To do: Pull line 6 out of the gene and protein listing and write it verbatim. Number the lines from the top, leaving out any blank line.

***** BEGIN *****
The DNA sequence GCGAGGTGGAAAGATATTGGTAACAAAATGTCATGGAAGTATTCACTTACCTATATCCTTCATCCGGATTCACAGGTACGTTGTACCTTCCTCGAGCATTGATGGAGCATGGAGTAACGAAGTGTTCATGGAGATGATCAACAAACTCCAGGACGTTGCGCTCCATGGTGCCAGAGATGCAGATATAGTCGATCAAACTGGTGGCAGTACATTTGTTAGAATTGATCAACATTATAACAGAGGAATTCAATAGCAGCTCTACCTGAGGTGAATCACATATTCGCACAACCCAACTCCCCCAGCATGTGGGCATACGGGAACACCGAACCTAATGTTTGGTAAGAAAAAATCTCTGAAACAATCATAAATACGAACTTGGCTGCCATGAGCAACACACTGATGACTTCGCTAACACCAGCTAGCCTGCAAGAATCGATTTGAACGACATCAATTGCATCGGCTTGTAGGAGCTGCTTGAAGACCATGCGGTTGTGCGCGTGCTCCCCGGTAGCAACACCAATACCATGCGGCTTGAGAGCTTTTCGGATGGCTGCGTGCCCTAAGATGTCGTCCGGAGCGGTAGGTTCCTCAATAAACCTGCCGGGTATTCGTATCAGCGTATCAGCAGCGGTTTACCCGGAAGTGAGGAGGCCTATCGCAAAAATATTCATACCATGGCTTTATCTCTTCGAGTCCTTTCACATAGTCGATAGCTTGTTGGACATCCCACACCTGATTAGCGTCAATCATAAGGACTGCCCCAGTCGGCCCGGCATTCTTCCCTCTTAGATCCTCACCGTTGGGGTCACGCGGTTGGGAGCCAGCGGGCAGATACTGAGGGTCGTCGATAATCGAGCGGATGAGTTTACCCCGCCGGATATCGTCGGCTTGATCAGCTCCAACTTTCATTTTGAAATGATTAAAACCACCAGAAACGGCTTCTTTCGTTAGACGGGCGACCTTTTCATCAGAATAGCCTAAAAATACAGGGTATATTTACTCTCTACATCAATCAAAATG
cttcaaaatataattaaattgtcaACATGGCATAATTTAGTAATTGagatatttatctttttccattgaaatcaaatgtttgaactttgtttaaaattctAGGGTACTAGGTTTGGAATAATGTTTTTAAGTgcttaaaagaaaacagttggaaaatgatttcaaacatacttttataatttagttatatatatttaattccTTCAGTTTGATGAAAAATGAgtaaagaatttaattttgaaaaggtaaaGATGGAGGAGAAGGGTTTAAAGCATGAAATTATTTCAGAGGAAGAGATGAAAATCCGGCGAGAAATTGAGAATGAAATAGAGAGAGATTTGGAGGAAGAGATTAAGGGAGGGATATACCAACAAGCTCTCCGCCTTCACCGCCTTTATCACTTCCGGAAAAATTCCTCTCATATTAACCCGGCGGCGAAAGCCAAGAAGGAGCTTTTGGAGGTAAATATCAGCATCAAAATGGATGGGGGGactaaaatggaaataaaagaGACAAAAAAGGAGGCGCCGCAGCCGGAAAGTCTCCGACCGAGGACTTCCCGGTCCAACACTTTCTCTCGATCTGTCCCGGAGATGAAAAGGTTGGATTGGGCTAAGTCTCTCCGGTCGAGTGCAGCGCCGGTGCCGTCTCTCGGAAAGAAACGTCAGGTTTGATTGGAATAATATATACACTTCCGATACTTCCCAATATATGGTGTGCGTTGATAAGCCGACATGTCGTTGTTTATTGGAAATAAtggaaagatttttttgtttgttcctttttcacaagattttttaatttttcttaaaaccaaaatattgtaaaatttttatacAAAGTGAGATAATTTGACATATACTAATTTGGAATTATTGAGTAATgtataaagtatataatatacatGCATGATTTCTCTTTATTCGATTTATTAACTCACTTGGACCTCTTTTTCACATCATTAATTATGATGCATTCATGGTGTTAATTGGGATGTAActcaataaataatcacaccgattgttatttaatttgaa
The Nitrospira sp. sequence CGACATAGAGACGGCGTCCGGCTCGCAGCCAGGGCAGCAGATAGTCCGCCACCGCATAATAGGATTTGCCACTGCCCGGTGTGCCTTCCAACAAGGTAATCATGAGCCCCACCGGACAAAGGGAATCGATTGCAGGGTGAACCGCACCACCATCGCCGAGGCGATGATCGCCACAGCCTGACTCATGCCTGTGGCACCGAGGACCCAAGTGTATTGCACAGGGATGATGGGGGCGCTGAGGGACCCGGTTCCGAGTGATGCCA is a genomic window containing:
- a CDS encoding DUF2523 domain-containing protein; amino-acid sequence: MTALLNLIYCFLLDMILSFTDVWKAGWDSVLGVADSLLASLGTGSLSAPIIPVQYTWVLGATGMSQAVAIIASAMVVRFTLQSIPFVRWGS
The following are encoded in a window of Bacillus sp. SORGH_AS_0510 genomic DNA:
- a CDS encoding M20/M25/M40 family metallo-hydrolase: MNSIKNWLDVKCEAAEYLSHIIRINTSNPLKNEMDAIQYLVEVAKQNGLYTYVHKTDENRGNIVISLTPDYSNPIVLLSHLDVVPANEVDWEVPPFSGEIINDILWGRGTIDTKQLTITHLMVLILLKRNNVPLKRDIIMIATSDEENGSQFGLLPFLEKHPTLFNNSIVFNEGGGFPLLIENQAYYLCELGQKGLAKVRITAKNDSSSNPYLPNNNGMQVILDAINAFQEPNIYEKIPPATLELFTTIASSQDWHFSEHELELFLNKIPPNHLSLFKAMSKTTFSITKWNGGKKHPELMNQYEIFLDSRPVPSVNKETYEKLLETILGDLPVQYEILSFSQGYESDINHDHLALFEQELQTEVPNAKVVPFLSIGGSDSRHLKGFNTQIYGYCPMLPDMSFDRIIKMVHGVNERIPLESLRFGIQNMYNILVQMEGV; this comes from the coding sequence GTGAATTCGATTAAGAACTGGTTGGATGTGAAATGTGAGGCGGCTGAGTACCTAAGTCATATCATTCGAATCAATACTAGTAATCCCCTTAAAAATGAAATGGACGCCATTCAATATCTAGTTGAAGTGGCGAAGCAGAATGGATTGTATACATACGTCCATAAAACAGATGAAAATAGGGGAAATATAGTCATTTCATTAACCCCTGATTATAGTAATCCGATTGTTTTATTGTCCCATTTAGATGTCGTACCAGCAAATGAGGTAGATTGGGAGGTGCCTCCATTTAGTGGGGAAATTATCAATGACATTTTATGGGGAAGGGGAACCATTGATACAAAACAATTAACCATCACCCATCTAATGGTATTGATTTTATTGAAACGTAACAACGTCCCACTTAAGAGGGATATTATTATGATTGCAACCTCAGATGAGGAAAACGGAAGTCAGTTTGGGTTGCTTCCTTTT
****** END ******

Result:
- a CDS encoding M20/M25/M40 family metallo-hydrolase: MNSIKNWLDVKCEAAEYLSHIIRINTSNPLKNEMDAIQYLVEVAKQNGLYTYVHKTDENRGNIVISLTPDYSNPIVLLSHLDVVPANEVDWEVPPFSGEIINDILWGRGTIDTKQLTITHLMVLILLKRNNVPLKRDIIMIATSDEENGSQFGLLPFLEKHPTLFNNSIVFNEGGGFPLLIENQAYYLCELGQKGLAKVRITAKNDSSSNPYLPNNNGMQVILDAINAFQEPNIYEKIPPATLELFTTIASSQDWHFSEHELELFLNKIPPNHLSLFKAMSKTTFSITKWNGGKKHPELMNQYEIFLDSRPVPSVNKETYEKLLETILGDLPVQYEILSFSQGYESDINHDHLALFEQELQTEVPNAKVVPFLSIGGSDSRHLKGFNTQIYGYCPMLPDMSFDRIIKMVHGVNERIPLESLRFGIQNMYNILVQMEGV; this comes from the coding sequence GTGAATTCGATTAAGAACTGGTTGGATGTGAAATGTGAGGCGGCTGAGTACCTAAGTCATATCATTCGAATCAATACTAGTAATCCCCTTAAAAATGAAATGGACGCCATTCAATATCTAGTTGAAGTGGCGAAGCAGAATGGATTGTATACATACGTCCATAAAACAGATGAAAATAGGGGAAATATAGTCATTTCATTAACCCCTGATTATAGTAATCCGATTGTTTTATTGTCCCATTTAGATGTCGTACCAGCAAATGAGGTAGATTGGGAGGTGCCTCCATTTAGTGGGGAAATTATCAATGACATTTTATGGGGAAGGGGAACCATTGATACAAAACAATTAACCATCACCCATCTAATGGTATTGATTTTATTGAAACGTAACAACGTCCCACTTAAGAGGGATATTATTATGATTGCAACCTCAGATGAGGAAAACGGAAGTCAGTTTGGGTTGCTTCCTTTT